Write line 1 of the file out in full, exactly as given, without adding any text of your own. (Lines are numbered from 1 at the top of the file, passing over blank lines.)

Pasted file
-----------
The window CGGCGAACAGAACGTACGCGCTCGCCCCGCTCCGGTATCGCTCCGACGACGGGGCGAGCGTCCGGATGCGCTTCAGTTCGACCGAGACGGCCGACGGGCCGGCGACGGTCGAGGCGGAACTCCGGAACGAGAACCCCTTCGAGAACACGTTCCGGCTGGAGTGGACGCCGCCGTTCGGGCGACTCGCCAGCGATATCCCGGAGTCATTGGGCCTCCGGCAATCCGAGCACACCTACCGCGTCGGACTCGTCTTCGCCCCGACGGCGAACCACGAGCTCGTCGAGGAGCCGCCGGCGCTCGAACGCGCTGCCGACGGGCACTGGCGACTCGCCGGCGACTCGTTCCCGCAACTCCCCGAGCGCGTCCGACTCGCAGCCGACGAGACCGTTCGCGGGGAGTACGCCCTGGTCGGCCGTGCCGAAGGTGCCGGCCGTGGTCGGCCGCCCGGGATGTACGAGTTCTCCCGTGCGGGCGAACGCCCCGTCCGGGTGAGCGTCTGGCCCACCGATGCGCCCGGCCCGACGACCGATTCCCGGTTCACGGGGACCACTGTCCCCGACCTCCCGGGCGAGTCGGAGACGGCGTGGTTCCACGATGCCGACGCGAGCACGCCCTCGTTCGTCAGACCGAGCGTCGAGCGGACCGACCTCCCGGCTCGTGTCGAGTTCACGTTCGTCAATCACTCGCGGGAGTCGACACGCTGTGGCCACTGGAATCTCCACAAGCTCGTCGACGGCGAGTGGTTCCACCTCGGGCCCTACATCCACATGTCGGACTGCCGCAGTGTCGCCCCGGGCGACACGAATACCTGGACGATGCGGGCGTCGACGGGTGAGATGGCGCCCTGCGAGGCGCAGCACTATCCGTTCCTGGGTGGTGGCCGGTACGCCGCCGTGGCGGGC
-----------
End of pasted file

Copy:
The window CGGCGAACAGAACGTACGCGCTCGCCCCGCTCCGGTATCGCTCCGACGACGGGGCGAGCGTCCGGATGCGCTTCAGTTCGACCGAGACGGCCGACGGGCCGGCGACGGTCGAGGCGGAACTCCGGAACGAGAACCCCTTCGAGAACACGTTCCGGCTGGAGTGGACGCCGCCGTTCGGGCGACTCGCCAGCGATATCCCGGAGTCATTGGGCCTCCGGCAATCCGAGCACACCTACCGCGTCGGACTCGTCTTCGCCCCGACGGCGAACCACGAGCTCGTCGAGGAGCCGCCGGCGCTCGAACGCGCTGCCGACGGGCACTGGCGACTCGCCGGCGACTCGTTCCCGCAACTCCCCGAGCGCGTCCGACTCGCAGCCGACGAGACCGTTCGCGGGGAGTACGCCCTGGTCGGCCGTGCCGAAGGTGCCGGCCGTGGTCGGCCGCCCGGGATGTACGAGTTCTCCCGTGCGGGCGAACGCCCCGTCCGGGTGAGCGTCTGGCCCACCGATGCGCCCGGCCCGACGACCGATTCCCGGTTCACGGGGACCACTGTCCCCGACCTCCCGGGCGAGTCGGAGACGGCGTGGTTCCACGATGCCGACGCGAGCACGCCCTCGTTCGTCAGACCGAGCGTCGAGCGGACCGACCTCCCGGCTCGTGTCGAGTTCACGTTCGTCAATCACTCGCGGGAGTCGACACGCTGTGGCCACTGGAATCTCCACAAGCTCGTCGACGGCGAGTGGTTCCACCTCGGGCCCTACATCCACATGTCGGACTGCCGCAGTGTCGCCCCGGGCGACACGAATACCTGGACGATGCGGGCGTCGACGGGTGAGATGGCGCCCTGCGAGGCGCAGCACTATCCGTTCCTGGGTGGTGGCCGGTACGCCGCCGTGGCGGGC